A camera trap program in Ecuador's embattled Yasuni National Program has struck gold, taking what researchers believe is the first ever film of a wild nocturnal curassow (Nothocrax urumutum). In addition, the program has captured video of other rarely-seen animals, including the short-eared dog and the giant armadillo.
Amazon Rainforest Workshops's insight:

Must watch!  

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Brazil To Ban Catfish Fishing To Save Lives Of Amazon Pink River Dolphin

Brazil To Ban Catfish Fishing To Save Lives Of Amazon Pink River Dolphin | Rainforest EXPLORER:  News & Notes | Scoop.it
Brazil has banned catfish fishing in an effort to save endangered Amazon pink dolphin.
Amazon Rainforest Workshops's insight:

Great News! 

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To Breathe Upside-Down, Sloths Tape Organs To Their Ribs – Phenomena: Not Exactly Rocket Science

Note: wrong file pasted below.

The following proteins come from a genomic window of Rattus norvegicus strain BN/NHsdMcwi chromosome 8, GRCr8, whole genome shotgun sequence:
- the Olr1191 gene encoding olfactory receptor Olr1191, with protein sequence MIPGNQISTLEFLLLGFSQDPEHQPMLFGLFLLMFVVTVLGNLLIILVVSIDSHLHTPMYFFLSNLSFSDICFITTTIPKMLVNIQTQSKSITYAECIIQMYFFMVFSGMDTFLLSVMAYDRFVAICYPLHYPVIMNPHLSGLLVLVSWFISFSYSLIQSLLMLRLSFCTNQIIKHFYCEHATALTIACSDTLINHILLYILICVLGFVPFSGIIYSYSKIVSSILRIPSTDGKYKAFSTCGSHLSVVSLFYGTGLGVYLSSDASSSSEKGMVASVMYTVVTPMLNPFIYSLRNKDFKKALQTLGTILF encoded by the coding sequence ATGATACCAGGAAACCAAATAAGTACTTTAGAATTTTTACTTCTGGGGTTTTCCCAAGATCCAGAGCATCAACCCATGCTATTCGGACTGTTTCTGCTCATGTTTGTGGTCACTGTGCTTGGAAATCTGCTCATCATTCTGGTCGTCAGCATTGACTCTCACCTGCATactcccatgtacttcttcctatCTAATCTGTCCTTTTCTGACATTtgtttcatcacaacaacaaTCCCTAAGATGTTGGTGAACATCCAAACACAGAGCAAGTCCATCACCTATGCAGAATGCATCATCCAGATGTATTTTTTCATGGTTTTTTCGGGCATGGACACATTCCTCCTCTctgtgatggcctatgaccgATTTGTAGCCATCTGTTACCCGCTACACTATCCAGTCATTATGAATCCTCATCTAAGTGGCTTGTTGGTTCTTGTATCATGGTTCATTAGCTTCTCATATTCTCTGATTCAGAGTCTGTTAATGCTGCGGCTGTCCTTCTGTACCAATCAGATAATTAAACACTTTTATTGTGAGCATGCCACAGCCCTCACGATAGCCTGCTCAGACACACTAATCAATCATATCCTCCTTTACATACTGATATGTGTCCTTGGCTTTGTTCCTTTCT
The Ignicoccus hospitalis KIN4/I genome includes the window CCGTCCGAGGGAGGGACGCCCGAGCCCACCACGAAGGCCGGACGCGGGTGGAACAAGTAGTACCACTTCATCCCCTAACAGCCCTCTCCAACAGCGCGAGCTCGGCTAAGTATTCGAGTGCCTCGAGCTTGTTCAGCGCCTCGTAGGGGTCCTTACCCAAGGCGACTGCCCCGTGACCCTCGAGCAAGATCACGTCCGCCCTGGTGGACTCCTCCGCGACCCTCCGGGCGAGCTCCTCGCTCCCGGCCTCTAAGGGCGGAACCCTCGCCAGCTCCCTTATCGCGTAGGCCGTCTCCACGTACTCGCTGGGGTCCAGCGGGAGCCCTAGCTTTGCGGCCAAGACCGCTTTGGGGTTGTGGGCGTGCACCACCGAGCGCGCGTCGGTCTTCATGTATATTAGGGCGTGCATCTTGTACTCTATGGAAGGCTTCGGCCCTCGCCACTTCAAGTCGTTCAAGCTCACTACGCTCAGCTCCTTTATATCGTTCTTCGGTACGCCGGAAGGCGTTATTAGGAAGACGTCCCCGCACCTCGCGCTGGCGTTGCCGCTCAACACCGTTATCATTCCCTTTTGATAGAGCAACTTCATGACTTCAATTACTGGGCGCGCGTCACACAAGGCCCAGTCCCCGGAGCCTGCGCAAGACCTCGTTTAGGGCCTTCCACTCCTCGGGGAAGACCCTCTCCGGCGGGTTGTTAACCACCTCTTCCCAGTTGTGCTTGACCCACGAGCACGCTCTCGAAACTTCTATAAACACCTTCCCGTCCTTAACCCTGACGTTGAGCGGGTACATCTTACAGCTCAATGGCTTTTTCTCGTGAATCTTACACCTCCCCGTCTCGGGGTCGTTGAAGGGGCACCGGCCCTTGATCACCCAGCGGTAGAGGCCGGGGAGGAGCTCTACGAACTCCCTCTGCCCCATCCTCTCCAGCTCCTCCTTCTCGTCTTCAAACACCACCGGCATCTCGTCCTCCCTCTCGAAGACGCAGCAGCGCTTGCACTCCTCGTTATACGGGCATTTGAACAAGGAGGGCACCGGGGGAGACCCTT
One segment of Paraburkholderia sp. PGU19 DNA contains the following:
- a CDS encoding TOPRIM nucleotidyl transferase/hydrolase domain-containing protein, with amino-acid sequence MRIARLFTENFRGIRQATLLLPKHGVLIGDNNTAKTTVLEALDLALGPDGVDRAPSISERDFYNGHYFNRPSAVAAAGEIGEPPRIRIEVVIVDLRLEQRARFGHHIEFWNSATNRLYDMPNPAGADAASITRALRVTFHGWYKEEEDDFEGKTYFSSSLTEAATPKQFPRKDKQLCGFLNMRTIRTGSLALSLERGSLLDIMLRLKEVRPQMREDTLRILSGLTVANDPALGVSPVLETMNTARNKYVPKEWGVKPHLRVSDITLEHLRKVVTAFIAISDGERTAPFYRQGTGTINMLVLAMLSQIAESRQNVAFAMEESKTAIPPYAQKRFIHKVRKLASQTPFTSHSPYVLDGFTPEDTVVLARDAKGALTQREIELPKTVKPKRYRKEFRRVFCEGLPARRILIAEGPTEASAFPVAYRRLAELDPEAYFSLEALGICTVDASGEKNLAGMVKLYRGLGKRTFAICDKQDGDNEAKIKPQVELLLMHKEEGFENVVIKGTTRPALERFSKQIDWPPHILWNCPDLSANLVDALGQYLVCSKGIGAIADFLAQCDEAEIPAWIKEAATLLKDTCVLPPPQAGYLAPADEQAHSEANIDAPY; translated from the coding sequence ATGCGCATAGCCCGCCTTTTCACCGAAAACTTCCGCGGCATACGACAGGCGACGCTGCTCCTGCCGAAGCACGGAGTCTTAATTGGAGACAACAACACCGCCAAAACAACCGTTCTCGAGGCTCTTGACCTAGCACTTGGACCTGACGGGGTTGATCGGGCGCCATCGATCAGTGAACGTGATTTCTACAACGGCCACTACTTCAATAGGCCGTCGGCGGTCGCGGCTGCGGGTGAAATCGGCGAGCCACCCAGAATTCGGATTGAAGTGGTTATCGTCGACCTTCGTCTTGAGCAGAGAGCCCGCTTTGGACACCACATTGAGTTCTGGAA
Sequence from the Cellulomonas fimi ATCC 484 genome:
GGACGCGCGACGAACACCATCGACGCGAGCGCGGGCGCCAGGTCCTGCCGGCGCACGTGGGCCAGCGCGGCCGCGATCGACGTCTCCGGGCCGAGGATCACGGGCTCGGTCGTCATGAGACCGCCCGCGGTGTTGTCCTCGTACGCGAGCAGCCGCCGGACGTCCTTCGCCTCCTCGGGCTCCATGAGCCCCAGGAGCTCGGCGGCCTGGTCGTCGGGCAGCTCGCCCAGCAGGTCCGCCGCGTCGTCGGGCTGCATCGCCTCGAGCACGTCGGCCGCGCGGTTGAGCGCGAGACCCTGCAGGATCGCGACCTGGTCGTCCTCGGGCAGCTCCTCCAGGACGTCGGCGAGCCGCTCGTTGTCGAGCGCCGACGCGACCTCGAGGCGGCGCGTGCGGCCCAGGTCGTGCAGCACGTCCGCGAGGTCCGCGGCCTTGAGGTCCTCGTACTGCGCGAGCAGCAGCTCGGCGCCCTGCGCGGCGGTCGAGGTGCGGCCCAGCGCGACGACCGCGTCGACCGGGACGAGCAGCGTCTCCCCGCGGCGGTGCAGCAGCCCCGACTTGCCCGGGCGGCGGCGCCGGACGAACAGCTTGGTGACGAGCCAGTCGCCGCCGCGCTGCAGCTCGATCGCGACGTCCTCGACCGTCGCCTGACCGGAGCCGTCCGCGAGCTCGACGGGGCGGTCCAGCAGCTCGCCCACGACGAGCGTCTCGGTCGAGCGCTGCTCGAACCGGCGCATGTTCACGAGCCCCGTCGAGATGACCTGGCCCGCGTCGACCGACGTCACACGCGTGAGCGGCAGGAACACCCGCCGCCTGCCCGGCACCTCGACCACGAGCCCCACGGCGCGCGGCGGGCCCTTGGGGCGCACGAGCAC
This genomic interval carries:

To Breathe Upside-Down, Sloths Tape Organs To Their Ribs – Phenomena: Not Exactly Rocket Science | Rainforest EXPLORER:  News & Notes | Scoop.it
If you spent a lot of your life hanging upside-down, you’ve got a problem. Your liver, kidneys, stomach and other internal organs would press down upon your lungs and diaphragm, making it marginall...
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Must-See: Amazonian Butterflies Drink Turtle Tears

Must-See: Amazonian Butterflies Drink Turtle Tears | Rainforest EXPLORER:  News & Notes | Scoop.it
Turtles covered in butterflies are not an uncommon sight in the western Amazon, where the insects flock to the reptiles to ingest the sodium from their tears.